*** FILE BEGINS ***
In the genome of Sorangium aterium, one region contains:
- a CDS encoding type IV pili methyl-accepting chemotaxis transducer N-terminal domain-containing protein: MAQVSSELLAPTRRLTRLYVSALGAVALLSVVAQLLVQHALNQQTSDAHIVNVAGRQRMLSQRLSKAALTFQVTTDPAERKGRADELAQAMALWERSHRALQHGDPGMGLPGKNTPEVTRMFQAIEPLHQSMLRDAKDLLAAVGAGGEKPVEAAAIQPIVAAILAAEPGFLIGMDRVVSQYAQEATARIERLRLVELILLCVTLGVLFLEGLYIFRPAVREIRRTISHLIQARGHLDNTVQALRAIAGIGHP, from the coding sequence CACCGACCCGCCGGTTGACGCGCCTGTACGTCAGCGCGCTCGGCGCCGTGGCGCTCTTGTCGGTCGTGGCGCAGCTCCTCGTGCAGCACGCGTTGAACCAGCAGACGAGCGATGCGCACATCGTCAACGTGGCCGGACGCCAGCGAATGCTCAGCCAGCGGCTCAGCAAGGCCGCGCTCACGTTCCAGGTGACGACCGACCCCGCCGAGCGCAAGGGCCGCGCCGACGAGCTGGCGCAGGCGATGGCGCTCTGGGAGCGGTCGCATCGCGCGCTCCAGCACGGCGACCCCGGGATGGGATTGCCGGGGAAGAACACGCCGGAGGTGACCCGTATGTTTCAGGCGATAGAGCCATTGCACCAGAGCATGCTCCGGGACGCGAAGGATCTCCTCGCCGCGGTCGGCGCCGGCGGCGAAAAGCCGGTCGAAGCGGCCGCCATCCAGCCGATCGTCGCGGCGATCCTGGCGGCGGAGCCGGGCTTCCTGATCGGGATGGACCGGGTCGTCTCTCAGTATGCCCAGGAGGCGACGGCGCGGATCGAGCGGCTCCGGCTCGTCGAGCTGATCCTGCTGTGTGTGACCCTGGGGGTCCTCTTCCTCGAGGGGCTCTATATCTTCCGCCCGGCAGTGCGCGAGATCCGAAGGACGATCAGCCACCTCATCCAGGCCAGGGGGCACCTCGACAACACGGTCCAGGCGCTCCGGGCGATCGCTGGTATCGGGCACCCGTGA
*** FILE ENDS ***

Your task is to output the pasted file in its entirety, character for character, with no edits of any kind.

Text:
In the genome of Sorangium aterium, one region contains:
- a CDS encoding type IV pili methyl-accepting chemotaxis transducer N-terminal domain-containing protein: MAQVSSELLAPTRRLTRLYVSALGAVALLSVVAQLLVQHALNQQTSDAHIVNVAGRQRMLSQRLSKAALTFQVTTDPAERKGRADELAQAMALWERSHRALQHGDPGMGLPGKNTPEVTRMFQAIEPLHQSMLRDAKDLLAAVGAGGEKPVEAAAIQPIVAAILAAEPGFLIGMDRVVSQYAQEATARIERLRLVELILLCVTLGVLFLEGLYIFRPAVREIRRTISHLIQARGHLDNTVQALRAIAGIGHP, from the coding sequence CACCGACCCGCCGGTTGACGCGCCTGTACGTCAGCGCGCTCGGCGCCGTGGCGCTCTTGTCGGTCGTGGCGCAGCTCCTCGTGCAGCACGCGTTGAACCAGCAGACGAGCGATGCGCACATCGTCAACGTGGCCGGACGCCAGCGAATGCTCAGCCAGCGGCTCAGCAAGGCCGCGCTCACGTTCCAGGTGACGACCGACCCCGCCGAGCGCAAGGGCCGCGCCGACGAGCTGGCGCAGGCGATGGCGCTCTGGGAGCGGTCGCATCGCGCGCTCCAGCACGGCGACCCCGGGATGGGATTGCCGGGGAAGAACACGCCGGAGGTGACCCGTATGTTTCAGGCGATAGAGCCATTGCACCAGAGCATGCTCCGGGACGCGAAGGATCTCCTCGCCGCGGTCGGCGCCGGCGGCGAAAAGCCGGTCGAAGCGGCCGCCATCCAGCCGATCGTCGCGGCGATCCTGGCGGCGGAGCCGGGCTTCCTGATCGGGATGGACCGGGTCGTCTCTCAGTATGCCCAGGAGGCGACGGCGCGGATCGAGCGGCTCCGGCTCGTCGAGCTGATCCTGCTGTGTGTGACCCTGGGGGTCCTCTTCCTCGAGGGGCTCTATATCTTCCGCCCGGCAGTGCGCGAGATCCGAAGGACGATCAGCCACCTCATCCAGGCCAGGGGGCACCTCGACAACACGGTCCAGGCGCTCCGGGCGATCGCTGGTATCGGGCACCCGTGA